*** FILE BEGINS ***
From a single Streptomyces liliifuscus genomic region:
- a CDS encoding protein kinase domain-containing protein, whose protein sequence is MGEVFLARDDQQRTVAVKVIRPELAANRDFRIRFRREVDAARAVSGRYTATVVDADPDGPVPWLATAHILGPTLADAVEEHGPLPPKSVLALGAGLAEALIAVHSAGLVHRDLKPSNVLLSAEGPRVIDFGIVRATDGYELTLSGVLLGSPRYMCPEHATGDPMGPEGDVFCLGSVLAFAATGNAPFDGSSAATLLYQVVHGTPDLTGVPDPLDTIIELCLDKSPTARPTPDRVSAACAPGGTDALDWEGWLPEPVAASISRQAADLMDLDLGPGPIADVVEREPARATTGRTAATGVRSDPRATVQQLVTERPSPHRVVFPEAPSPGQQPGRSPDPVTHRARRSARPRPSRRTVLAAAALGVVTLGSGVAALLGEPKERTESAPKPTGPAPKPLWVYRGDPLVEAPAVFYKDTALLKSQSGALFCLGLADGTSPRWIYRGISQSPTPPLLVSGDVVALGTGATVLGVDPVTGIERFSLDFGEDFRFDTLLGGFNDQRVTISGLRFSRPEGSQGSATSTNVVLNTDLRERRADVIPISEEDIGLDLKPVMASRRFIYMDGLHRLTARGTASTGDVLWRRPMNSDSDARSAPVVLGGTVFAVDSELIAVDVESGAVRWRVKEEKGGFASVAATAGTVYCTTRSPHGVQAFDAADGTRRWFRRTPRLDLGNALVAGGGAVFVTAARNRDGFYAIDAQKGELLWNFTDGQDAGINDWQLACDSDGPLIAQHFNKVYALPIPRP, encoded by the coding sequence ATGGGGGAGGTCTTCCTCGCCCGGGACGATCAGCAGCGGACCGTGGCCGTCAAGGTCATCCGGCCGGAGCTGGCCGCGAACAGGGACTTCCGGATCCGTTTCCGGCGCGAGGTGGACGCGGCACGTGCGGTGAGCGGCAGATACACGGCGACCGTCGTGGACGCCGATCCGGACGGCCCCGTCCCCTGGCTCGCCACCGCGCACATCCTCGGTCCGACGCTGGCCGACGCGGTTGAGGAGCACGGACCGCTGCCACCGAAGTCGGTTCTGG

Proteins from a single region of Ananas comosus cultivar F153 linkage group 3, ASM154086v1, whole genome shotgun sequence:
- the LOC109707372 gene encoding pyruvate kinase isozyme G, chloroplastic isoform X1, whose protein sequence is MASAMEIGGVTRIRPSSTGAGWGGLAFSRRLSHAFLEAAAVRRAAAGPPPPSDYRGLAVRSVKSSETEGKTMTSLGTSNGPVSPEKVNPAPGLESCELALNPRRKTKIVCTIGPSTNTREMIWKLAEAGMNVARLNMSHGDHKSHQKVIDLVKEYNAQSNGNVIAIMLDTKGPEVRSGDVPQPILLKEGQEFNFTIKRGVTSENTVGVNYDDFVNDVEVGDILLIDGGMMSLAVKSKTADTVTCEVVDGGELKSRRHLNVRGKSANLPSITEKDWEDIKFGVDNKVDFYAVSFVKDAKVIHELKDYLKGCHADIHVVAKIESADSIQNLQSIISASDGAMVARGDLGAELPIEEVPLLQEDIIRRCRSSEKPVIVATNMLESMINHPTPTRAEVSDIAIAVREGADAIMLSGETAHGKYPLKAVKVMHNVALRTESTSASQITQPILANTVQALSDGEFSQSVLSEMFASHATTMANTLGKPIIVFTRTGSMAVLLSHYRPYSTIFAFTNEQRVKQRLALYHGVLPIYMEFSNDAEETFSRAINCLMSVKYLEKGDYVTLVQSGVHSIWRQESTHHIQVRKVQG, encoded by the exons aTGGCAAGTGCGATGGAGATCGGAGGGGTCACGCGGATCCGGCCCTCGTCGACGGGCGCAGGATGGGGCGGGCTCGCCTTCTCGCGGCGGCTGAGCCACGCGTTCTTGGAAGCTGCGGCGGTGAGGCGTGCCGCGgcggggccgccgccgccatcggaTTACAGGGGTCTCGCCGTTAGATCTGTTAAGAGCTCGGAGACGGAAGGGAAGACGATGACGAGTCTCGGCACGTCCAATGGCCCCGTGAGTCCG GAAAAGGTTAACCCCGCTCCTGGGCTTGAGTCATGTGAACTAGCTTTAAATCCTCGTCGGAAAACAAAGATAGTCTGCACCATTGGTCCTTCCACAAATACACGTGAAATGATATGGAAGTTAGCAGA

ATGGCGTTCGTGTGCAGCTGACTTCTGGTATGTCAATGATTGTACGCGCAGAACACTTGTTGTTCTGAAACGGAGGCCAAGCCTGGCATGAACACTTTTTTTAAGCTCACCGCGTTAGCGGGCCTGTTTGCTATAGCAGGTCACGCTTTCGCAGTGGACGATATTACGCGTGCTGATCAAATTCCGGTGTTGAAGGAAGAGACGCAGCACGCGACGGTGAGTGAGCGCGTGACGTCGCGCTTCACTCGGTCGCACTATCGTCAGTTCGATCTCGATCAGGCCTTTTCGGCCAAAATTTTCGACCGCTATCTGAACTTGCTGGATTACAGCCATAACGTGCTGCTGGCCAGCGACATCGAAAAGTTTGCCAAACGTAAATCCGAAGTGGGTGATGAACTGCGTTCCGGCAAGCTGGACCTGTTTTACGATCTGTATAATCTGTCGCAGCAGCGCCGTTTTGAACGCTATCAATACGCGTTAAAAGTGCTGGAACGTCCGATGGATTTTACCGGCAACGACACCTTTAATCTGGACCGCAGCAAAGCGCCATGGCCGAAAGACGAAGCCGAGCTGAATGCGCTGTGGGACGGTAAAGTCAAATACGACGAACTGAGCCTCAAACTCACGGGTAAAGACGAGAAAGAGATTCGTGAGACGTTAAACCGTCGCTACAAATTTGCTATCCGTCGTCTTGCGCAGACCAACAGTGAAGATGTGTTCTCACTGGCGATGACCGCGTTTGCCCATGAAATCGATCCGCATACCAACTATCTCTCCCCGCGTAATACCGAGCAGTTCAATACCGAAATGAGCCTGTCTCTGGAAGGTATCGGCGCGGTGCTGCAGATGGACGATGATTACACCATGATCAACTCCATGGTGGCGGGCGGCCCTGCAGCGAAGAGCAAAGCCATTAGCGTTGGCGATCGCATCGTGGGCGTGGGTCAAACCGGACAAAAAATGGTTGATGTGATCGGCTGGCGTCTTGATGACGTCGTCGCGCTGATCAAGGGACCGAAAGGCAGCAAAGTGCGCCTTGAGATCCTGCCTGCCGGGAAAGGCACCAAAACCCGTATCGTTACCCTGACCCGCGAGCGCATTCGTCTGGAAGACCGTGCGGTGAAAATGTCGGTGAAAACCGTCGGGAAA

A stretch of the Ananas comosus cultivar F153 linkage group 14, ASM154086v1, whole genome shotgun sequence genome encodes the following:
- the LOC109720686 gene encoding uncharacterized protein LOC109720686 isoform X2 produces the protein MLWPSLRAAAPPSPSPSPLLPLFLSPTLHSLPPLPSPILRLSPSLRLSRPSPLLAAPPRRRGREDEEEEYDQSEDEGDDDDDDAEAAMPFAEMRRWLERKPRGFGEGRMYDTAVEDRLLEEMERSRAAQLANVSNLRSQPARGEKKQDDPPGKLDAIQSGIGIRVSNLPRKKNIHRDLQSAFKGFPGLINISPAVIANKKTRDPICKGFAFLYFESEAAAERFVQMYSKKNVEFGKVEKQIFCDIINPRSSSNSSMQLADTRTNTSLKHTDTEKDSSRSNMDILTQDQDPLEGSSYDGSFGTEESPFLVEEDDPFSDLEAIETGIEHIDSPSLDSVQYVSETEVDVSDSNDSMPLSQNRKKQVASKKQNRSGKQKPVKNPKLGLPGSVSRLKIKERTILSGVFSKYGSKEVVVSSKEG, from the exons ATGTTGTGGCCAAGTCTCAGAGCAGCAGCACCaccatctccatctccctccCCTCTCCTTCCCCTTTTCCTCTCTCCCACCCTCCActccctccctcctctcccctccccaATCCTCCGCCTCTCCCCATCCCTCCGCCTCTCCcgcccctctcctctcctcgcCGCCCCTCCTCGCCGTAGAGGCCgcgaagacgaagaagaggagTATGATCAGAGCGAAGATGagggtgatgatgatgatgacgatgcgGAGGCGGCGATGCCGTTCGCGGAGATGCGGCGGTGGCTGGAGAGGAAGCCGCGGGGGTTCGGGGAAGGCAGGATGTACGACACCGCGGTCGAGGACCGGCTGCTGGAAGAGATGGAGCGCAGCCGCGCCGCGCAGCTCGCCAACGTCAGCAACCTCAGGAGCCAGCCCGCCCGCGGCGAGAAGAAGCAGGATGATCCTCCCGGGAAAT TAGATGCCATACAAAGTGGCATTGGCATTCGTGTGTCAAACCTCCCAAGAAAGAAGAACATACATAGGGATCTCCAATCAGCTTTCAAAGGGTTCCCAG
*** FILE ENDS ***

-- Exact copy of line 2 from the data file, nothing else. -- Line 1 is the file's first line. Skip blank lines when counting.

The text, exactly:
- a CDS encoding protein kinase domain-containing protein, whose protein sequence is MGEVFLARDDQQRTVAVKVIRPELAANRDFRIRFRREVDAARAVSGRYTATVVDADPDGPVPWLATAHILGPTLADAVEEHGPLPPKSVLALGAGLAEALIAVHSAGLVHRDLKPSNVLLSAEGPRVIDFGIVRATDGYELTLSGVLLGSPRYMCPEHATGDPMGPEGDVFCLGSVLAFAATGNAPFDGSSAATLLYQVVHGTPDLTGVPDPLDTIIELCLDKSPTARPTPDRVSAACAPGGTDALDWEGWLPEPVAASISRQAADLMDLDLGPGPIADVVEREPARATTGRTAATGVRSDPRATVQQLVTERPSPHRVVFPEAPSPGQQPGRSPDPVTHRARRSARPRPSRRTVLAAAALGVVTLGSGVAALLGEPKERTESAPKPTGPAPKPLWVYRGDPLVEAPAVFYKDTALLKSQSGALFCLGLADGTSPRWIYRGISQSPTPPLLVSGDVVALGTGATVLGVDPVTGIERFSLDFGEDFRFDTLLGGFNDQRVTISGLRFSRPEGSQGSATSTNVVLNTDLRERRADVIPISEEDIGLDLKPVMASRRFIYMDGLHRLTARGTASTGDVLWRRPMNSDSDARSAPVVLGGTVFAVDSELIAVDVESGAVRWRVKEEKGGFASVAATAGTVYCTTRSPHGVQAFDAADGTRRWFRRTPRLDLGNALVAGGGAVFVTAARNRDGFYAIDAQKGELLWNFTDGQDAGINDWQLACDSDGPLIAQHFNKVYALPIPRP, encoded by the coding sequence ATGGGGGAGGTCTTCCTCGCCCGGGACGATCAGCAGCGGACCGTGGCCGTCAAGGTCATCCGGCCGGAGCTGGCCGCGAACAGGGACTTCCGGATCCGTTTCCGGCGCGAGGTGGACGCGGCACGTGCGGTGAGCGGCAGATACACGGCGACCGTCGTGGACGCCGATCCGGACGGCCCCGTCCCCTGGCTCGCCACCGCGCACATCCTCGGTCCGACGCTGGCCGACGCGGTTGAGGAGCACGGACCGCTGCCACCGAAGTCGGTTCTGG